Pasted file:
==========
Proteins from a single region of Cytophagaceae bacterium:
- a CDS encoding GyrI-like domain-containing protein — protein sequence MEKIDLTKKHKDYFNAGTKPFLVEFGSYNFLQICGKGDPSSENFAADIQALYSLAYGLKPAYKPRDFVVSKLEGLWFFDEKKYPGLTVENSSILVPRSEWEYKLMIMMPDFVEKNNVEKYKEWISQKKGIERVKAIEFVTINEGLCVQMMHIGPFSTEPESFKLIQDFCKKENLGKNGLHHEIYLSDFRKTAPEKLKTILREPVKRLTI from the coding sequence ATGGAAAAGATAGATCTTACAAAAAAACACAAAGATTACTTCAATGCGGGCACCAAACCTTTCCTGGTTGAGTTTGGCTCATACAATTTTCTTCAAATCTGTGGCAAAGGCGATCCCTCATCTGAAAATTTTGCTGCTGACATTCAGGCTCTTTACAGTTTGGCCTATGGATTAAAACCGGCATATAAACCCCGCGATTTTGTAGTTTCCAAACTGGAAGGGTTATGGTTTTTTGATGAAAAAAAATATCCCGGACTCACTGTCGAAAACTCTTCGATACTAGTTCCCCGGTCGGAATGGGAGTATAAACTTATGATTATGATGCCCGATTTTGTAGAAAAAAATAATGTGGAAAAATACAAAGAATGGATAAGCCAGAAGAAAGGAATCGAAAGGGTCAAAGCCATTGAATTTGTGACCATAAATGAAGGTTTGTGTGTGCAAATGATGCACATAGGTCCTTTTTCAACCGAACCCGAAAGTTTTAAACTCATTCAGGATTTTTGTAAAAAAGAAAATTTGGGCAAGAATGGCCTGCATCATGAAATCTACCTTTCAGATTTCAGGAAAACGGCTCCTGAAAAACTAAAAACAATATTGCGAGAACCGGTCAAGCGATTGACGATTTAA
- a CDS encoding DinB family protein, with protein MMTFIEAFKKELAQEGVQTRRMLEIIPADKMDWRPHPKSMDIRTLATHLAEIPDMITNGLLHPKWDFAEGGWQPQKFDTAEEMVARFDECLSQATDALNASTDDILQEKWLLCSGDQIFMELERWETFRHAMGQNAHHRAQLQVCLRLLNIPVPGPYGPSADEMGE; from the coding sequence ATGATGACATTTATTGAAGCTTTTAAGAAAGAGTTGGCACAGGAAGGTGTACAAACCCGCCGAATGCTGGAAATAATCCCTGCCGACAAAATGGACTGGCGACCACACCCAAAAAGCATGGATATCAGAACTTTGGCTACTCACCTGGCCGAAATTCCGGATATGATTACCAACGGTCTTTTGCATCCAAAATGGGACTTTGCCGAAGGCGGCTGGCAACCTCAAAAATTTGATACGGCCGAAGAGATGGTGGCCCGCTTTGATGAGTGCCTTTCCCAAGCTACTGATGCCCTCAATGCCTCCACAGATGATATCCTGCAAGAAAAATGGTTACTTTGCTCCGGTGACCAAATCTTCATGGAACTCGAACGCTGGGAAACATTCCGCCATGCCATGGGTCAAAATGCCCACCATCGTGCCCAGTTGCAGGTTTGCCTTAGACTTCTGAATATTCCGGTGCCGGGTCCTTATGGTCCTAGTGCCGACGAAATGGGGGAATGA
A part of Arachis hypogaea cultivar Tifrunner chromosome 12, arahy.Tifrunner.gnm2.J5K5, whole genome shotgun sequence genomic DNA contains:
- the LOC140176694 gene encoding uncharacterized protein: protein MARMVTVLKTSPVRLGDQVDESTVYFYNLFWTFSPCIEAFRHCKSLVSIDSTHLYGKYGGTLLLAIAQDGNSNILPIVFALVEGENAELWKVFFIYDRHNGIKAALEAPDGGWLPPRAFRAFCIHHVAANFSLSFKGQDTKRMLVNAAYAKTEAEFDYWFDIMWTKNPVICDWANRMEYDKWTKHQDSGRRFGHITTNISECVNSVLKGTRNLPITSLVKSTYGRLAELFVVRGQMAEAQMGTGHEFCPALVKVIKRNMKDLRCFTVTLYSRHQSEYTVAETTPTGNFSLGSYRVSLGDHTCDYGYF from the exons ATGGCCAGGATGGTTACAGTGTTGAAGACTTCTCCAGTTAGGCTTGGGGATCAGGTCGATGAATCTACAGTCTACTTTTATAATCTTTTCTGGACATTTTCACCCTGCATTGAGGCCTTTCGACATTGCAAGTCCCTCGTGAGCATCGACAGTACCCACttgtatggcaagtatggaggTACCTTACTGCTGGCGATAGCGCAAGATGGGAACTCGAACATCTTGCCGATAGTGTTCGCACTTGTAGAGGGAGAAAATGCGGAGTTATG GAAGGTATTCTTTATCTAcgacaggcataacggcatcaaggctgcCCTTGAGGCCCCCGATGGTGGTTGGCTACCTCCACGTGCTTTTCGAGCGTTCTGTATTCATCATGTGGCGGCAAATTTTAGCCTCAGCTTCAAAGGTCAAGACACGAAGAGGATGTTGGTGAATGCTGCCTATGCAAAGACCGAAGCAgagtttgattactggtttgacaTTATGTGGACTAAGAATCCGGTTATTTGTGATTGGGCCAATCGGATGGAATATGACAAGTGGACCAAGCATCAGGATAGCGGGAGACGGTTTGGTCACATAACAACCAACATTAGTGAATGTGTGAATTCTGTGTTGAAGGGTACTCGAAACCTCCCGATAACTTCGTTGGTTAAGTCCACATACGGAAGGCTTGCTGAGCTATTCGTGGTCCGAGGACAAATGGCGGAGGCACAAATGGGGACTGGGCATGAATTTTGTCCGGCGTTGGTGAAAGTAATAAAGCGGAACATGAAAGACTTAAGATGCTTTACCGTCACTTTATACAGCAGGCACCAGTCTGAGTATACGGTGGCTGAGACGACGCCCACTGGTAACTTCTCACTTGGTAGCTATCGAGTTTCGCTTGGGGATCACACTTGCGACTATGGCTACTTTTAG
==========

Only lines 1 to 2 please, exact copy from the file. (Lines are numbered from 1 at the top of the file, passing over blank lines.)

Proteins from a single region of Cytophagaceae bacterium:
- a CDS encoding GyrI-like domain-containing protein — protein sequence MEKIDLTKKHKDYFNAGTKPFLVEFGSYNFLQICGKGDPSSENFAADIQALYSLAYGLKPAYKPRDFVVSKLEGLWFFDEKKYPGLTVENSSILVPRSEWEYKLMIMMPDFVEKNNVEKYKEWISQKKGIERVKAIEFVTINEGLCVQMMHIGPFSTEPESFKLIQDFCKKENLGKNGLHHEIYLSDFRKTAPEKLKTILREPVKRLTI from the coding sequence ATGGAAAAGATAGATCTTACAAAAAAACACAAAGATTACTTCAATGCGGGCACCAAACCTTTCCTGGTTGAGTTTGGCTCATACAATTTTCTTCAAATCTGTGGCAAAGGCGATCCCTCATCTGAAAATTTTGCTGCTGACATTCAGGCTCTTTACAGTTTGGCCTATGGATTAAAACCGGCATATAAACCCCGCGATTTTGTAGTTTCCAAACTGGAAGGGTTATGGTTTTTTGATGAAAAAAAATATCCCGGACTCACTGTCGAAAACTCTTCGATACTAGTTCCCCGGTCGGAATGGGAGTATAAACTTATGATTATGATGCCCGATTTTGTAGAAAAAAATAATGTGGAAAAATACAAAGAATGGATAAGCCAGAAGAAAGGAATCGAAAGGGTCAAAGCCATTGAATTTGTGACCATAAATGAAGGTTTGTGTGTGCAAATGATGCACATAGGTCCTTTTTCAACCGAACCCGAAAGTTTTAAACTCATTCAGGATTTTTGTAAAAAAGAAAATTTGGGCAAGAATGGCCTGCATCATGAAATCTACCTTTCAGATTTCAGGAAAACGGCTCCTGAAAAACTAAAAACAATATTGCGAGAACCGGTCAAGCGATTGACGATTTAA